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UK businesses have not thought enough about privacy policies for apps

Margi Murphy | Feb. 9, 2015
Wearable apps for customers could create a new set of data protection issues.

Firms that are creating innovative new apps or websites to personalise the customer experience need to work closely with the legal team to ensure they are not straying from the data protection act, an expert at law firm Kemp Little warned yesterday.

Companies that use data through an app or web browser must make sure the user has accepted, and understands how their information will be used. This is usually managed through a data privacy policy - a box that user ticks when they install an app on their phone.

But last week one of the largest tech firms in the world, Google, was investigated by The Information Commissioner's Office (ICO), which deemed Google's privacy policy unsatisfactory. Following this, the search giant promised to improve the information it provides to people about how it collects personal data in the U.K.

Further, Facebook has been criticised for signing all its users up to a new privacy policy that tracks user's online activity outside of the site and allows it to pass that information on to third parties.

Firms that are creating new apps could be in danger of flouting the data protection laws, as across the UK, "businesses have not thought sufficiently enough about their privacy policy," Nicola Fulford, a legal consultant from Kemp Little warned.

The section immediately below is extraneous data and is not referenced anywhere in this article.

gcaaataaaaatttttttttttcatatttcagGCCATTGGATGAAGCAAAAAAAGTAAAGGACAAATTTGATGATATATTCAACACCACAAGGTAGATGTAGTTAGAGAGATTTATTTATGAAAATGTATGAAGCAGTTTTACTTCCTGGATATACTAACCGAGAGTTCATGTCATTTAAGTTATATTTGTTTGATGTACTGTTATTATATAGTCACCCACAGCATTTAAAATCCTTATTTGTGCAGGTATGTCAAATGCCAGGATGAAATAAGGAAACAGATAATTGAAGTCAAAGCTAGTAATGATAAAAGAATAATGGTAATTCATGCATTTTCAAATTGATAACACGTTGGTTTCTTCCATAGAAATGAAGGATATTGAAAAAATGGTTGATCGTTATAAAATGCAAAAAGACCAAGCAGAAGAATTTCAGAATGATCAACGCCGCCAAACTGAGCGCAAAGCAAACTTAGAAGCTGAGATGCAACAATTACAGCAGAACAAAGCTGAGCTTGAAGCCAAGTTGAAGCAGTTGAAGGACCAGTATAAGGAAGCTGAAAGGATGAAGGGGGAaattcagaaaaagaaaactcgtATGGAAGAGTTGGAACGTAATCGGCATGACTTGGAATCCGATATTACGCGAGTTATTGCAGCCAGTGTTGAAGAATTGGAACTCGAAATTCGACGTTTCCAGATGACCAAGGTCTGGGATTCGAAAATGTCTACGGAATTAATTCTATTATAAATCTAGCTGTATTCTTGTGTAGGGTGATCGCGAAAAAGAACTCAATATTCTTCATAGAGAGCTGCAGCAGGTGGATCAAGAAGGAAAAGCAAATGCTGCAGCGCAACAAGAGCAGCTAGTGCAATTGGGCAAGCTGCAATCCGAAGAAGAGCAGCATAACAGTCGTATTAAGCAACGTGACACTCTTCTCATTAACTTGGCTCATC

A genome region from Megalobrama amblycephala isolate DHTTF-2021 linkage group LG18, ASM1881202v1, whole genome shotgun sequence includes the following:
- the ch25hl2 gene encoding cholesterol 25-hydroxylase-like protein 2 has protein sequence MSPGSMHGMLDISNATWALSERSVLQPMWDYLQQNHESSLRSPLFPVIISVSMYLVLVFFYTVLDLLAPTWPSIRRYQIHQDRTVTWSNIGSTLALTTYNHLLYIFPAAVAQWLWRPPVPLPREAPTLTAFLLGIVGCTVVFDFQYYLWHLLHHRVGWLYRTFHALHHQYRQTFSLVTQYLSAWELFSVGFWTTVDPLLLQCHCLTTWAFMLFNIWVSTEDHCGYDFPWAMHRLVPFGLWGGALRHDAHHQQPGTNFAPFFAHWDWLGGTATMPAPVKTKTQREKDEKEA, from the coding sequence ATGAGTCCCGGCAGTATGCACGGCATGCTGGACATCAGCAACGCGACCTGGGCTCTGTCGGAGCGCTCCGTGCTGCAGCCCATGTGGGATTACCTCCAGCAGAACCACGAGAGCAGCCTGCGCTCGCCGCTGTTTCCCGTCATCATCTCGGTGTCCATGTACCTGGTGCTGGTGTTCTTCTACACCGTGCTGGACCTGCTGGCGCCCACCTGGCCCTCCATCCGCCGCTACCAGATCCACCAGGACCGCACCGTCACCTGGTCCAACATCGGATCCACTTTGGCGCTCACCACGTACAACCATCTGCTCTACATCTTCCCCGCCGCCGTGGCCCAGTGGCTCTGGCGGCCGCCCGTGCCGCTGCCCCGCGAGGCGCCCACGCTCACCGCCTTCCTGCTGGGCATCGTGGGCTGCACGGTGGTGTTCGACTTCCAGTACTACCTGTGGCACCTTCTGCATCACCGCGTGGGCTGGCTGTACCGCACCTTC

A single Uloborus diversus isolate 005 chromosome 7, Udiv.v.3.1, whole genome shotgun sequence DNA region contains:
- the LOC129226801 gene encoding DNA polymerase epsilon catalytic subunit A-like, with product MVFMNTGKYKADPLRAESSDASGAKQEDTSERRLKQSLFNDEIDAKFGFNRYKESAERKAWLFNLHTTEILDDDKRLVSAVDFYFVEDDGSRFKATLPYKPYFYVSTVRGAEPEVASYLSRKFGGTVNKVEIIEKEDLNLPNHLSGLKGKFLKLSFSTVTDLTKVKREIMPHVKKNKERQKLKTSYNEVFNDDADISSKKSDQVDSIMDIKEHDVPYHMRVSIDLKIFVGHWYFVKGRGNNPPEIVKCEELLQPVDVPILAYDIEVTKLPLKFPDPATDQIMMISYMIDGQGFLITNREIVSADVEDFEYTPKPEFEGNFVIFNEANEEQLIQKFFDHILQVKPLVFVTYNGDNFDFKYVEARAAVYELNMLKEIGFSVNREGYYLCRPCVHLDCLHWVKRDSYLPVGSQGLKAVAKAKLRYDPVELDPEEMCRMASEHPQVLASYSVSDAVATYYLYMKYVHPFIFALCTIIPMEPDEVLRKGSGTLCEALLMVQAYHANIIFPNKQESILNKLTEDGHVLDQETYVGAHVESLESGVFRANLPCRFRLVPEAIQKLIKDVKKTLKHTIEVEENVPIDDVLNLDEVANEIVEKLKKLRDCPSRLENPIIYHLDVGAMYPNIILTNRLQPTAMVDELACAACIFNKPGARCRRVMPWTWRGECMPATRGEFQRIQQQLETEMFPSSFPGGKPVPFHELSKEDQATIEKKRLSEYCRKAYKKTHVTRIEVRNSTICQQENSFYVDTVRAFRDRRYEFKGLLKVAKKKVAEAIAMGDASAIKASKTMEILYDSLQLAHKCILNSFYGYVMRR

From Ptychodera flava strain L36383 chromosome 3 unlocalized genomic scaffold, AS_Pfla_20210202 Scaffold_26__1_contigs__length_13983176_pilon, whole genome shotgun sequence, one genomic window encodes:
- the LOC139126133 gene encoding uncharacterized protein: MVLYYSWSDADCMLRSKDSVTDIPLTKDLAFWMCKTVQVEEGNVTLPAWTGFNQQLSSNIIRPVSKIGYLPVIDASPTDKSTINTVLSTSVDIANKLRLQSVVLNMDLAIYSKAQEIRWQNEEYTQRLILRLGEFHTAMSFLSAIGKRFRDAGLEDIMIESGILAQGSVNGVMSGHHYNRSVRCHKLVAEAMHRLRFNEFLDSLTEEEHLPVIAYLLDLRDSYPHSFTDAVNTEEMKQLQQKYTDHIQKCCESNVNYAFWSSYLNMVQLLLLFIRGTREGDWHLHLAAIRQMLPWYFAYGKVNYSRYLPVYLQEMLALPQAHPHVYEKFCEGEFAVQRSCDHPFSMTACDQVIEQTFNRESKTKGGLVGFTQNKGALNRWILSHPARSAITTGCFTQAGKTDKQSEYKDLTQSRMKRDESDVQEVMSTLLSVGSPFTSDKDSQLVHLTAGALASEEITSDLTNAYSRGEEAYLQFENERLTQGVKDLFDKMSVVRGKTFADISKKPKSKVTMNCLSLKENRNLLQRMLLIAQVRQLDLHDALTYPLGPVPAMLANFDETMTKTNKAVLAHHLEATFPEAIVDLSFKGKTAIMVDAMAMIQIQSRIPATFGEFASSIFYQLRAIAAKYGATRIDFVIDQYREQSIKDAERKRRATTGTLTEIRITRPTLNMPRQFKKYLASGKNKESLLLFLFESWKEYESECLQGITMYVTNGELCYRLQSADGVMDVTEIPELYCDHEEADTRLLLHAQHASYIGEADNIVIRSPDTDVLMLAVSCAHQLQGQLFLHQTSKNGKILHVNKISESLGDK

Fulford listed instances where firms had simply "copy pasted" privacy policy terms and conditions from other firms and simply "stuck their name on the top", as it was clear the terms were not relevant to their brand, or even their industry.

A communication gap between marketing or IT and the legal team meant that a firm's privacy terms may not support what information software is collecting, Fulford added.

Google may be an "extreme case" according to Fulford, but as businesses learn more about their customers and begin to open public APIs, the development team will need to work closer with the legal team to ensure that it is on the right side of the law after every release.

Firms are waiting on the refresh of the data protection laws that have been promised by EU commisioners for the end of this year. However, a recent survey found that the responsibility of translating regulations into business terms will be left to IT professionals.


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